You’ve got time, pace it out –
During the Exam

The questions are balanced between theoretical and practical and I tended to get two or three on one type before two or three on the next.  The questions didn’t get progressively more difficult so it was possible to pace and ensure that there was enough time at the end.

I tried to do this pretty simply, if I was at question 18 or later half way in then I was on track.  In the end I hit the hour mark on about question 23.  Don’t forget to build in time to go back to any flagged questions.

Don’t second guess and use Google! – Practical vs Theoretical  – During the Exam

Personally, I found the practical questions easier.  It’s much more straightforward to know if you are right or wrong.  Typically I built my view, got an answer and then checked whether it was an available option.  In most cases it was and I simply reconfirmed my filters, calculations and moved on.  On a couple of occasions the answer wasn’t there, in these cases I resolved all but one by re-reading the question and correcting something.  There was only one that I really didn’t have any idea about and had to guess.  

The key is to breakdown the question and work through the view in a logical way.  Apply the filters first, then get the right level of detail in the view (Category, Region etc) and then look at the calculations, sets, groups etc you might need.  Whilst we all want to solve the question using the most elegant approach in Tableau, ultimately, you just need to get the answer right and that’s the beauty about Tableau, there is more than one way to do something.  There were times when I’m sure the correct approach flew out of my head so I ended up doing something completely different.  That’s OK, it’s the result that’s important here.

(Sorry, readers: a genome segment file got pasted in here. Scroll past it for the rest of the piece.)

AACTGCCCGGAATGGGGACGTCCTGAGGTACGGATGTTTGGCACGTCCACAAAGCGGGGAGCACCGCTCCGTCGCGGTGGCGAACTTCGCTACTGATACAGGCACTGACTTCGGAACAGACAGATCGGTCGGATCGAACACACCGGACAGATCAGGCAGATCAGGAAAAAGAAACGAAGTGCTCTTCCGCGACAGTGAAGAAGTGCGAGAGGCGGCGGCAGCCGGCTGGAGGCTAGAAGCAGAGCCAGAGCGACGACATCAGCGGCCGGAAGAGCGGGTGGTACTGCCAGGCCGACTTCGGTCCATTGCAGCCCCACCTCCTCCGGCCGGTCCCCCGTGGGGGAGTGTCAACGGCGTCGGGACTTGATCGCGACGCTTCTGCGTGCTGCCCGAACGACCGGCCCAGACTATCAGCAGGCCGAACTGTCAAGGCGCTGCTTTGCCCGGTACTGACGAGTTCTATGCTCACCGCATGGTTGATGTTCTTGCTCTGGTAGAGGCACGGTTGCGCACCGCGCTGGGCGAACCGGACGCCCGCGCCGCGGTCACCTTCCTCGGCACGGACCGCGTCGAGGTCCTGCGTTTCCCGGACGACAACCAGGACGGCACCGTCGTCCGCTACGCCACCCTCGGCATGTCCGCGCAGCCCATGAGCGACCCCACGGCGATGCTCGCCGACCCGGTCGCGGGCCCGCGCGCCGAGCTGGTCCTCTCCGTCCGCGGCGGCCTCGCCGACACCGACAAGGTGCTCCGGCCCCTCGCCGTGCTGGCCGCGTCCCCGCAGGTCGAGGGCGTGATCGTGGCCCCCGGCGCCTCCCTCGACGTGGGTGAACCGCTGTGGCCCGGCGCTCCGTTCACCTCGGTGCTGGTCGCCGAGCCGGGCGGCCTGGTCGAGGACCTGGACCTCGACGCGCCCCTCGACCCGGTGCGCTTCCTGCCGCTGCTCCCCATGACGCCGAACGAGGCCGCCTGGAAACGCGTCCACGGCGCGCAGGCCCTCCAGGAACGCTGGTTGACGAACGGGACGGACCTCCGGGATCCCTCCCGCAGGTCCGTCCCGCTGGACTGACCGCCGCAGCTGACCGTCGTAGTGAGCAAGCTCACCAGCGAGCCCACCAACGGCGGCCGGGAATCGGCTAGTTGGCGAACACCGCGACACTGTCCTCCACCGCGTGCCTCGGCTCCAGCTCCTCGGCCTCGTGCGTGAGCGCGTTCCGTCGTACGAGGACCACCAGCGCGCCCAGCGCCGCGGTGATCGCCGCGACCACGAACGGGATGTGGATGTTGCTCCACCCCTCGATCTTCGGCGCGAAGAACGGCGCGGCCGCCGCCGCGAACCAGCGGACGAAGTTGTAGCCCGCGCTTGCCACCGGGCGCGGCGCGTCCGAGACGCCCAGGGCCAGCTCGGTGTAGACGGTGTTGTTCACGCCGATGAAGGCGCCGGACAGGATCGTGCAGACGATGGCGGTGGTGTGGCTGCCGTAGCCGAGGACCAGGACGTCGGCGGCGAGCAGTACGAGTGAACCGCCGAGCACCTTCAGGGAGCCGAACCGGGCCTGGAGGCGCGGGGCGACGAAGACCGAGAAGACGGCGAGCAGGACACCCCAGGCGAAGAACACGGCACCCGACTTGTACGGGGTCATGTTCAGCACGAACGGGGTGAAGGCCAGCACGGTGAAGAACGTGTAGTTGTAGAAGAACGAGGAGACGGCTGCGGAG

On the theoretical side, the good thing is that they are multiple choice, the bad thing is that some of the questions are (Select all that apply).  This led to a lot of second guessing so I would probably suggest two things 1) trust your instincts and 2) USE GOOGLE.  This is allowed so take advantage.  I found a couple of the answers were almost word for word from the Tableau Help website so definitely look for these in the returned results.  Clearly Google isn’t going to help every question and it has the potential to be a time burner so use it wisely.

Where’s my certificate?! –
After the exam

Obviously I was really happy and wanted to run upstairs, tell my wife, do the #CertifiablyTableau tweet and so opened up my dashboard expecting to see the download certificate option.


The page hadn’t changed and the exam looked like it hadn’t even started.  In fact, the “reschedule exam” button was there!  “Oh no, the Proctor had shut down the session too quickly, I’ve lost my hard earned result!”  I even emailed the exam board helpdesk to see what had happened.

They told me to wait, it can take up to 48 hours to receive the notification, certificate etc.  Luckily within about 30 minutes everything had come through and I was able to celebrate properly.  That last part may well be a reflection on my personality but the slight worry did take the edge of initially so remember, the result doesn’t come through immediately!

I hope sharing some of these experiences will help when you come to take your certification and assist in some small way to a successful result.  

Thanks for reading.